Florida is on ETA and could become a hurricane again

Florida is on ETA and could become a hurricane again

Hurricane season 2020 continues its relentless attack as ETA, the 28th storm of the season, Central American lashes With heavy rain and strong winds. Central America is usually a graveyard for hurricanes – but not ETA. Increasingly, forecasters are concerned that ETA will re-emerge over the warm waters of the Caribbean and then head towards Florida this weekend.

ETA was weakening above ground overnight and the one-time violent hurricane was a tropical depression as of 4 am EST, according to the US National Hurricane Center in Miami. However, ETA is expected to head to the Caribbean on Friday and move towards the northeast. The models show a reorganization of the system, with some modest reinforcements this weekend over the Caribbean and the Florida Straits, north of Cuba. Along this path, it seems likely that there will be at least two other excuses: Cuba on Sunday and possibly South Florida on Monday.


If ETA made landfall along the US coast, it would break the record for most so-called storms to make landfall in the US in one season, at 12. If hurricane strength regained, it would break the record for most US hurricanes landing on land.

As of Thursday night, ETA was directly over central Honduras and continues to move westward, deeper into Central America. The system is expected to continue throwing torrential rains and causing flash floods. The hurricane center said it was “likely to deteriorate to what remains of a low trough or a bottom of low pressure” Thursday morning.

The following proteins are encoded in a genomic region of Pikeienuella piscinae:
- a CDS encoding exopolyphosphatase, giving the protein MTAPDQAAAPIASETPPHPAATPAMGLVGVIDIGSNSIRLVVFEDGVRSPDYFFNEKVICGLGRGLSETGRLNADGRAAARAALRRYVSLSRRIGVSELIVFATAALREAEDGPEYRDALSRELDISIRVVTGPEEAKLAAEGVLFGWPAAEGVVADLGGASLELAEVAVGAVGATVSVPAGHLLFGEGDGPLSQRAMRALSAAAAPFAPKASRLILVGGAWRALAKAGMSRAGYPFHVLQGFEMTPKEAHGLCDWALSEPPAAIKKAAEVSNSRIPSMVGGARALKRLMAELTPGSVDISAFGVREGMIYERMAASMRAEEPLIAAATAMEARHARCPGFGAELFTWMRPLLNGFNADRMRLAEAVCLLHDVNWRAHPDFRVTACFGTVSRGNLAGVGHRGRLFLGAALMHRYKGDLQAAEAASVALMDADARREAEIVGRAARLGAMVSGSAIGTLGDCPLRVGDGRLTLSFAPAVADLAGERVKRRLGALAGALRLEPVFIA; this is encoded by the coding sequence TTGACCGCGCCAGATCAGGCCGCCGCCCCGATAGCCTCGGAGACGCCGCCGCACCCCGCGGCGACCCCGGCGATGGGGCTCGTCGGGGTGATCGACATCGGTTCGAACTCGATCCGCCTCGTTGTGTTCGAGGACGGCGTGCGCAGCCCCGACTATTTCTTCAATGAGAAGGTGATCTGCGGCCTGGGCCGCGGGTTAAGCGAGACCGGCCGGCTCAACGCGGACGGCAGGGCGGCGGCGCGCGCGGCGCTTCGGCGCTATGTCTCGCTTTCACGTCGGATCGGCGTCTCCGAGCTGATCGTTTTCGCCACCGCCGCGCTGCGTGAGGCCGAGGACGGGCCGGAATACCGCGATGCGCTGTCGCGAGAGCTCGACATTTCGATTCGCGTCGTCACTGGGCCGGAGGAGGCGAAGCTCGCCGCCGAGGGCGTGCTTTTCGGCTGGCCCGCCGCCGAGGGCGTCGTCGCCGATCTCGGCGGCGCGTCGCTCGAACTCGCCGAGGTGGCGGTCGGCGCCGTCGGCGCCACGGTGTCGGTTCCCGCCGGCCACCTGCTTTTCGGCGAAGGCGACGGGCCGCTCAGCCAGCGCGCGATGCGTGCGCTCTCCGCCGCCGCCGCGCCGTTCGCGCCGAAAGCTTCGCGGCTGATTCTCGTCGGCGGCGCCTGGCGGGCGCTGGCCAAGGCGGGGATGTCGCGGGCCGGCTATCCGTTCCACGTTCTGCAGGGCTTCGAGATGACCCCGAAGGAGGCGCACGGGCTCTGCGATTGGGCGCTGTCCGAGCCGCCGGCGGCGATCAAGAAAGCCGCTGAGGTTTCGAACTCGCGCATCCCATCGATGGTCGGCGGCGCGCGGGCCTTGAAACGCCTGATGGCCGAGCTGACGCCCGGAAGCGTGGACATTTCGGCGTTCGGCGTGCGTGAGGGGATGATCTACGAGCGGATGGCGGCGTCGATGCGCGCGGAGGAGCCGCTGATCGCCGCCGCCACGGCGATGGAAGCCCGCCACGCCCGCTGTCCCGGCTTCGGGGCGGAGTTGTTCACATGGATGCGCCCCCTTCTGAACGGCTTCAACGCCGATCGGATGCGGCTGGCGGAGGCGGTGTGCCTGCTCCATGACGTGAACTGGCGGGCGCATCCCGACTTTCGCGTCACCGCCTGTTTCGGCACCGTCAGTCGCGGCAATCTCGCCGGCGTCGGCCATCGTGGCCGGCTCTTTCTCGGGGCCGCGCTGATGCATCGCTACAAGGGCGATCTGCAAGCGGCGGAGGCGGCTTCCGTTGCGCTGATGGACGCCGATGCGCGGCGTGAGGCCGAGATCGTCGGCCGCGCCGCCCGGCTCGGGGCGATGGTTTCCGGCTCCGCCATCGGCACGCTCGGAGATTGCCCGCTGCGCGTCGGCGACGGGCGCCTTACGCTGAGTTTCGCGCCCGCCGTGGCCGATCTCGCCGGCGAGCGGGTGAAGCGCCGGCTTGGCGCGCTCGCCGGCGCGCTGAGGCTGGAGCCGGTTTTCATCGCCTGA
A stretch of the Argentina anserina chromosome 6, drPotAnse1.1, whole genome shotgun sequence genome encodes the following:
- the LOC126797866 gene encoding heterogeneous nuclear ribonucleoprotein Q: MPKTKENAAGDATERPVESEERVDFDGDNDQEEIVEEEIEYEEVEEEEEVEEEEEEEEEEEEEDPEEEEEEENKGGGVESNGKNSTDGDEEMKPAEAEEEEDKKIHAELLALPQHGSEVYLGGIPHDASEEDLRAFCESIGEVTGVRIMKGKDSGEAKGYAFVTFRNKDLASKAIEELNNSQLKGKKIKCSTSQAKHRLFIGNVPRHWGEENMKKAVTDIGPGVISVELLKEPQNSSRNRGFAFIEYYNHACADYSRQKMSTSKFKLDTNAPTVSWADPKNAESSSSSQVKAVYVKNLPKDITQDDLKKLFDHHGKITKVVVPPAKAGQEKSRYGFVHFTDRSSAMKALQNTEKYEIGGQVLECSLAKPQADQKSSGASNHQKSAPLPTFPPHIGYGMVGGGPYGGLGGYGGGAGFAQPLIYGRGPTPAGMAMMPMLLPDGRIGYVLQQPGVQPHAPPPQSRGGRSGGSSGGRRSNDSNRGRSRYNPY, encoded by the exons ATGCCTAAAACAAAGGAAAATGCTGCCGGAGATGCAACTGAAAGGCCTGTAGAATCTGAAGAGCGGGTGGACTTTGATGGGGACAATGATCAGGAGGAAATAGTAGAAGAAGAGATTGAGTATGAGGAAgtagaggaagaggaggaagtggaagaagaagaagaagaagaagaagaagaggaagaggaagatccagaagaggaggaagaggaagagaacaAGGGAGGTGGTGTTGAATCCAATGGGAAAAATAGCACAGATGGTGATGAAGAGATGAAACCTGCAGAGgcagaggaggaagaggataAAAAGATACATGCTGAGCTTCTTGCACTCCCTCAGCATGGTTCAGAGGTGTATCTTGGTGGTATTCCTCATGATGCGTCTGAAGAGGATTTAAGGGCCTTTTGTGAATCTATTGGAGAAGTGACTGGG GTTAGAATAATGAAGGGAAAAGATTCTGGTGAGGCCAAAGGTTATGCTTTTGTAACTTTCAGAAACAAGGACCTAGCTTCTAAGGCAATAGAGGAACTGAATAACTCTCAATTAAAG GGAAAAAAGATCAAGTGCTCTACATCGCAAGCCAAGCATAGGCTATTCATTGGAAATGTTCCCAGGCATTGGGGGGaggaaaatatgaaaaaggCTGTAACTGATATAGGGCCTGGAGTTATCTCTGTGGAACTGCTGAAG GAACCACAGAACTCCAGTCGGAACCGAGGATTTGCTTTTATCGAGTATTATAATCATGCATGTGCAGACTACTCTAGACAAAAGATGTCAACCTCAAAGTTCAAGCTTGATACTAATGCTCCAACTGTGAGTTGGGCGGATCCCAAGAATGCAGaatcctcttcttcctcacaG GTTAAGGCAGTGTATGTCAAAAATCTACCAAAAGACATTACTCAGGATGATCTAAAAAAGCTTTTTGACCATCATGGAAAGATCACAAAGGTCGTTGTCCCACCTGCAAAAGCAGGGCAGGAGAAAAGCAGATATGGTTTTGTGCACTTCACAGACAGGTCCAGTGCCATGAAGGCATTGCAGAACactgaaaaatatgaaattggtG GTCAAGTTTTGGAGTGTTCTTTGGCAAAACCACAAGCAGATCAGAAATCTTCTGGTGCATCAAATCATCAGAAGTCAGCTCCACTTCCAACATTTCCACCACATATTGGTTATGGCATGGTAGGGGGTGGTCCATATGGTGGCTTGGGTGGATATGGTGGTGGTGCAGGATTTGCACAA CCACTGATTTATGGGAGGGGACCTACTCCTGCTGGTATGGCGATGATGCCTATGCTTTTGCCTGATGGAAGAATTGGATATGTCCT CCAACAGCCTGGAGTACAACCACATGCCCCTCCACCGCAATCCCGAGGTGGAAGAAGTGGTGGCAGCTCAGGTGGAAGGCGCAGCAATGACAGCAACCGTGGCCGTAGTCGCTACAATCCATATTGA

So far, ETA has been blamed for at least four deaths.

Later this week, ETA will begin to feel the effect of steering the upper level north causing the storm to turn rightward, and push it back over the hot northern Caribbean waters. While some condensation is possible, it will be limited, at least initially, because ETA will have to deal with some dry air, upper wind shear, interaction with landfall in Cuba, and limited time.

By Saturday, the system will cross Cuba, likely as a tropical storm, and then head toward southern Florida. It remains uncertain how strong ETA will be and the degree to which the storm will affect southern Florida. ETA is likely to be either a strong tropical storm or even a low-end hurricane. Some models show head-to-head success, while others show a lightning bolt on the Florida Keys.

Regardless of the exact route, ETA will bring a period of extremely humid weather across South Florida from Friday through early next week. Depending on the track, it appears likely that there will be more than a foot of rain in some areas.

Precipitation - eta.gif

After the storm passes through southern Florida, most models show it heading west to the Gulf of Mexico early next week. The Gulf waters are still warm enough to restore ETA’s strength again. Although it is too early to tell if and where another landing could take place, some guidelines point to the possibility of another landing on the Gulf Coast by the middle of next week.

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